All entries for Tuesday 03 May 2005
May 03, 2005
Looking though Frederick Hayek’s Law, Legislation and Liberty, I saw quoted (in the introduction to Chapter Two) this passage from Adam Smith’s Theory of Moral Sentiments.
[A policymaker] seems to imagine that he can arrange the different members of a great society with as much ease as the hand arranges the different pieces upon a chess-board. He does not consider that the pieces upon the chess-board have no other principle of motion besides that which the hand impresses upon them; but that, in the great chess-board of human society, every single piece has a principle of motion of its own, altogether different from that which the legislature might choose to impress upon it. If those two principles coincide and act in the same direction, the game of human society will go on easily and harmoniously, and is very likely to be happy and successful. If they are opposite or different, the game will go on miserably, and the society must be at all times in the highest degree of disorder.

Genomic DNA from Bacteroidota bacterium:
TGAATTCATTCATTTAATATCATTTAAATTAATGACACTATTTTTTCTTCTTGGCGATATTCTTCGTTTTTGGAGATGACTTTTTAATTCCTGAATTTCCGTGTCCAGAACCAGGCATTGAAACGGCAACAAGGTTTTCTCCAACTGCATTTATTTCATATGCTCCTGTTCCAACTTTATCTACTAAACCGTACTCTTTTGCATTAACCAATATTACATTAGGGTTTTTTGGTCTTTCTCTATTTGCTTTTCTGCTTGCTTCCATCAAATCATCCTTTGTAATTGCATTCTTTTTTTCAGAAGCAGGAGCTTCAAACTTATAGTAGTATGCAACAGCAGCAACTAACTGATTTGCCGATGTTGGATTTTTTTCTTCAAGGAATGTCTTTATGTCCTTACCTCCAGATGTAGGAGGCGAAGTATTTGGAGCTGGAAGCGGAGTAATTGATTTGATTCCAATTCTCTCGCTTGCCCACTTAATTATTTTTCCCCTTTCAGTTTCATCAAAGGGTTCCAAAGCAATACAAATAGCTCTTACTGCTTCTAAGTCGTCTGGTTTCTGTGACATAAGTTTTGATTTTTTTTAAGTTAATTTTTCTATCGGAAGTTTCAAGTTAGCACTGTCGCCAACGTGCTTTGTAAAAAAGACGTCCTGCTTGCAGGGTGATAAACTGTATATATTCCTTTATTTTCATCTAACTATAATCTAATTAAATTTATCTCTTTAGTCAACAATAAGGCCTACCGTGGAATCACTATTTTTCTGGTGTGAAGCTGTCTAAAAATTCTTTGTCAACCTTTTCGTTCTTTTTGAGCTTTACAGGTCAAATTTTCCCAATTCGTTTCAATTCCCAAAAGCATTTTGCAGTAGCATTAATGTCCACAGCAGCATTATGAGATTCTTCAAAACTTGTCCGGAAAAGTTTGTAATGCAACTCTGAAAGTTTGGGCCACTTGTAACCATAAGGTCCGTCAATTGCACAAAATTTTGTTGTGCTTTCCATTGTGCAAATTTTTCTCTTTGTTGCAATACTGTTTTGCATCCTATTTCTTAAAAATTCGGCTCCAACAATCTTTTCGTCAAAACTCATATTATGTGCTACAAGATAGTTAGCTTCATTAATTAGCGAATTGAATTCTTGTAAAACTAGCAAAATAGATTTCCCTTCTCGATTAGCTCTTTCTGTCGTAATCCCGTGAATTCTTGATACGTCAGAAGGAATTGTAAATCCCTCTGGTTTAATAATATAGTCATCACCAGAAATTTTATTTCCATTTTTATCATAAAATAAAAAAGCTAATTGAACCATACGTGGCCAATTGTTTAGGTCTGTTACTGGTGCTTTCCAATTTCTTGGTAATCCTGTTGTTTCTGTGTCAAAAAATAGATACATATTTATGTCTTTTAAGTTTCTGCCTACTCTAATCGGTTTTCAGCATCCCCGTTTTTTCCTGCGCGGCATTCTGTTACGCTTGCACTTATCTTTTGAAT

It should be obvious that each person holds different opinions, has different aims in life and differing hierarchies of values. It’s evident when we have arguments over who should get the front seat in a car, and equally so when it comes to the more important issues of electing leaders. For this reason people should be sceptical of any organisation claiming it can achieve a given goal with certainty. It’s the height of arrogance to think members of society can be ‘organised’ like mere pawns. Such arrogance shouldn’t be rewarded with our unquestioning support.